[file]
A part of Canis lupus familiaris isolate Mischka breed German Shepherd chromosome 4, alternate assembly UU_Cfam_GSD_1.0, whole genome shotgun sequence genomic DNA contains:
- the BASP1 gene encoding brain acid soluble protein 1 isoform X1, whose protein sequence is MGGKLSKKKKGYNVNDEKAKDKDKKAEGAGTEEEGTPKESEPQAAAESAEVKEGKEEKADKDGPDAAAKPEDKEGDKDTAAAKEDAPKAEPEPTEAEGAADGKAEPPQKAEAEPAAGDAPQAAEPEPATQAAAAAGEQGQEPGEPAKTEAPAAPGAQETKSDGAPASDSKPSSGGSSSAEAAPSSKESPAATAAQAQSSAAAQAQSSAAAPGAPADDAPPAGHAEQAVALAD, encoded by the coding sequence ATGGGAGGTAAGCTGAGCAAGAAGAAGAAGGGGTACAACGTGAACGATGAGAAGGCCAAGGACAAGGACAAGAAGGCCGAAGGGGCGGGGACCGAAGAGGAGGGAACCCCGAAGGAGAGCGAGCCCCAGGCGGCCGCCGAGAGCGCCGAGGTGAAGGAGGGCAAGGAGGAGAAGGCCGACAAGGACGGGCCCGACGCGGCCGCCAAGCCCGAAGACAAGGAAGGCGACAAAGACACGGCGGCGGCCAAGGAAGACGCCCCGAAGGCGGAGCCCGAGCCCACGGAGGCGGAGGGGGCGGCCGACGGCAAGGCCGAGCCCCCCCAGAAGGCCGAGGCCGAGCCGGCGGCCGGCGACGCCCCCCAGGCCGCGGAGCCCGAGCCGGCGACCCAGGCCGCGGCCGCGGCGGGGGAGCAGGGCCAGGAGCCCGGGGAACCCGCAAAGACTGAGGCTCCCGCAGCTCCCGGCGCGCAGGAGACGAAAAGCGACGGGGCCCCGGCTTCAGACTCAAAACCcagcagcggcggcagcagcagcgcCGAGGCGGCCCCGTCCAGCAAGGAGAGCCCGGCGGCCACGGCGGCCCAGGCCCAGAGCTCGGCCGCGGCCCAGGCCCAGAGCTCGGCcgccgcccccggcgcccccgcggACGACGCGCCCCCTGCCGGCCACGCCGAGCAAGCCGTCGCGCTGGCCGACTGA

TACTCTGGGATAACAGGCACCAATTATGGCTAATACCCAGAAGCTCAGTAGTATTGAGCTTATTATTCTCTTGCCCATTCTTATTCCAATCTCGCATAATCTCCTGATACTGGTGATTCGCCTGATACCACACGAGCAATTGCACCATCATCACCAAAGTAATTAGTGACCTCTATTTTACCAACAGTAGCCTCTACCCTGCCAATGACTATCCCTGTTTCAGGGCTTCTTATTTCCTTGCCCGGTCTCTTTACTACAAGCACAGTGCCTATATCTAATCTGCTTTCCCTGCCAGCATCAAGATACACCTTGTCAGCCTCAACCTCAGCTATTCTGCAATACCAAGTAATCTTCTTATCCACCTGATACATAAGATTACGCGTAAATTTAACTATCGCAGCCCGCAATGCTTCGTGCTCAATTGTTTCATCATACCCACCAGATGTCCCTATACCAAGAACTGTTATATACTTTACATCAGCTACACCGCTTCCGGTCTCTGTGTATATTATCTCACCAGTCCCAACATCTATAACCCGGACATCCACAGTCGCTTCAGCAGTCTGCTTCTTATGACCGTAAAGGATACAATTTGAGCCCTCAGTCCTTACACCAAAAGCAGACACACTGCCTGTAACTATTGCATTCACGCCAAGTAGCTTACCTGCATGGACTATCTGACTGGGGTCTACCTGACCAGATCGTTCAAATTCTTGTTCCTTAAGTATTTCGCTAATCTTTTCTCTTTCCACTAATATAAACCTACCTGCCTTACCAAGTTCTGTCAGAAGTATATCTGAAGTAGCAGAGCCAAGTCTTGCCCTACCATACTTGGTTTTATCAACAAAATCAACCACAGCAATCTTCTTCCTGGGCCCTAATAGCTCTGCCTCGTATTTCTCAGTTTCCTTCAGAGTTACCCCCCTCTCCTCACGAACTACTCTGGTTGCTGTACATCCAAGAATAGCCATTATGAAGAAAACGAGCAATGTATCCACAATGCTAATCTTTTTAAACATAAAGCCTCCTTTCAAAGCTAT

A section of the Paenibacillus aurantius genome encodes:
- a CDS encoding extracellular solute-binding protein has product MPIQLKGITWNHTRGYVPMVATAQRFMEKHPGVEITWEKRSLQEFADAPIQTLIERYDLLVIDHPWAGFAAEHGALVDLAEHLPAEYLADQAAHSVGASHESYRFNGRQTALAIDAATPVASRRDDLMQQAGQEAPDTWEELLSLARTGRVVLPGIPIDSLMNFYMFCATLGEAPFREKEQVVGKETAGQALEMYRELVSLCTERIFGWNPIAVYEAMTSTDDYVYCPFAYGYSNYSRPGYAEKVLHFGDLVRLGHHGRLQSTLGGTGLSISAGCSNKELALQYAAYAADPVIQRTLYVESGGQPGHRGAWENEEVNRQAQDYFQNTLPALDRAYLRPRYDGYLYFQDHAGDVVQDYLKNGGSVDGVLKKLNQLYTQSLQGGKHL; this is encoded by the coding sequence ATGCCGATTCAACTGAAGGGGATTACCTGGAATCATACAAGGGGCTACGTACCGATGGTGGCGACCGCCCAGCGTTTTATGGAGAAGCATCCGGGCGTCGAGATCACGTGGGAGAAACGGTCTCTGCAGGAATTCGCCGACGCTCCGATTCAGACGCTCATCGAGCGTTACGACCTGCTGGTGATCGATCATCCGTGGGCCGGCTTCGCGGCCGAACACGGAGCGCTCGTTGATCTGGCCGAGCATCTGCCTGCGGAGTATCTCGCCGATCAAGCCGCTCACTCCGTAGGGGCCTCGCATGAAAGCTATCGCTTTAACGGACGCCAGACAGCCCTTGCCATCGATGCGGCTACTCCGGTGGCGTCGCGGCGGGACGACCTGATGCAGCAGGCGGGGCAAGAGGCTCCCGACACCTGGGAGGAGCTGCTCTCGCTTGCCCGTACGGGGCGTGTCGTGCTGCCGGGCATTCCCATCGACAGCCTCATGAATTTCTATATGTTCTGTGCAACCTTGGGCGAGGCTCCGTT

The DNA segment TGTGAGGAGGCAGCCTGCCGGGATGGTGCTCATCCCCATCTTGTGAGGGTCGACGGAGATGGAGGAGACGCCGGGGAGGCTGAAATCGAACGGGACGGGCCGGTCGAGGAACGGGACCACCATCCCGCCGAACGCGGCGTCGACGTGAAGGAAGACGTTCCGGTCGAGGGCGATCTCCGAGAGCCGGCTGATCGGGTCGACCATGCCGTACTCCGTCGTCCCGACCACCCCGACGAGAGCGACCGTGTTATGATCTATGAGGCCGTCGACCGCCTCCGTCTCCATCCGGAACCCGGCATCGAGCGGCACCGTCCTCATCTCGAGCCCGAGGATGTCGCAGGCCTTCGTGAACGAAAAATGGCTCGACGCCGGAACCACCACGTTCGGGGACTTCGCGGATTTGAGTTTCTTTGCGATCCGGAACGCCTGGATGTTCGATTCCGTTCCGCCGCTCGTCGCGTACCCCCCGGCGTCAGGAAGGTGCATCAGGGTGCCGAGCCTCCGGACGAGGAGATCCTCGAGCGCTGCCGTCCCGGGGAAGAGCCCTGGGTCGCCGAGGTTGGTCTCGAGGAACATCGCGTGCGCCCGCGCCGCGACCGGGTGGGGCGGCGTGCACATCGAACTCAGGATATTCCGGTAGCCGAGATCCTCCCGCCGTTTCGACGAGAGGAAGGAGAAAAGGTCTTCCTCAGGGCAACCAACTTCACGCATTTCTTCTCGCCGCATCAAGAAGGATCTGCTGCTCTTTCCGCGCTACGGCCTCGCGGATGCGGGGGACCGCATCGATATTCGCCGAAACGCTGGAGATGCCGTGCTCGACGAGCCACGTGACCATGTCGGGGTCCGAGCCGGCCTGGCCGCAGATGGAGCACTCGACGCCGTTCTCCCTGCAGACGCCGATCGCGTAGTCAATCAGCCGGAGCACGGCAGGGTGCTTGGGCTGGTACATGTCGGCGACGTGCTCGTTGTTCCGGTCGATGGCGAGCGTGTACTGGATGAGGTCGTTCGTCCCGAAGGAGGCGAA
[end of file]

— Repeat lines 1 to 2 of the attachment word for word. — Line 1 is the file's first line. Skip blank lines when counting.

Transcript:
A part of Canis lupus familiaris isolate Mischka breed German Shepherd chromosome 4, alternate assembly UU_Cfam_GSD_1.0, whole genome shotgun sequence genomic DNA contains:
- the BASP1 gene encoding brain acid soluble protein 1 isoform X1, whose protein sequence is MGGKLSKKKKGYNVNDEKAKDKDKKAEGAGTEEEGTPKESEPQAAAESAEVKEGKEEKADKDGPDAAAKPEDKEGDKDTAAAKEDAPKAEPEPTEAEGAADGKAEPPQKAEAEPAAGDAPQAAEPEPATQAAAAAGEQGQEPGEPAKTEAPAAPGAQETKSDGAPASDSKPSSGGSSSAEAAPSSKESPAATAAQAQSSAAAQAQSSAAAPGAPADDAPPAGHAEQAVALAD, encoded by the coding sequence ATGGGAGGTAAGCTGAGCAAGAAGAAGAAGGGGTACAACGTGAACGATGAGAAGGCCAAGGACAAGGACAAGAAGGCCGAAGGGGCGGGGACCGAAGAGGAGGGAACCCCGAAGGAGAGCGAGCCCCAGGCGGCCGCCGAGAGCGCCGAGGTGAAGGAGGGCAAGGAGGAGAAGGCCGACAAGGACGGGCCCGACGCGGCCGCCAAGCCCGAAGACAAGGAAGGCGACAAAGACACGGCGGCGGCCAAGGAAGACGCCCCGAAGGCGGAGCCCGAGCCCACGGAGGCGGAGGGGGCGGCCGACGGCAAGGCCGAGCCCCCCCAGAAGGCCGAGGCCGAGCCGGCGGCCGGCGACGCCCCCCAGGCCGCGGAGCCCGAGCCGGCGACCCAGGCCGCGGCCGCGGCGGGGGAGCAGGGCCAGGAGCCCGGGGAACCCGCAAAGACTGAGGCTCCCGCAGCTCCCGGCGCGCAGGAGACGAAAAGCGACGGGGCCCCGGCTTCAGACTCAAAACCcagcagcggcggcagcagcagcgcCGAGGCGGCCCCGTCCAGCAAGGAGAGCCCGGCGGCCACGGCGGCCCAGGCCCAGAGCTCGGCCGCGGCCCAGGCCCAGAGCTCGGCcgccgcccccggcgcccccgcggACGACGCGCCCCCTGCCGGCCACGCCGAGCAAGCCGTCGCGCTGGCCGACTGA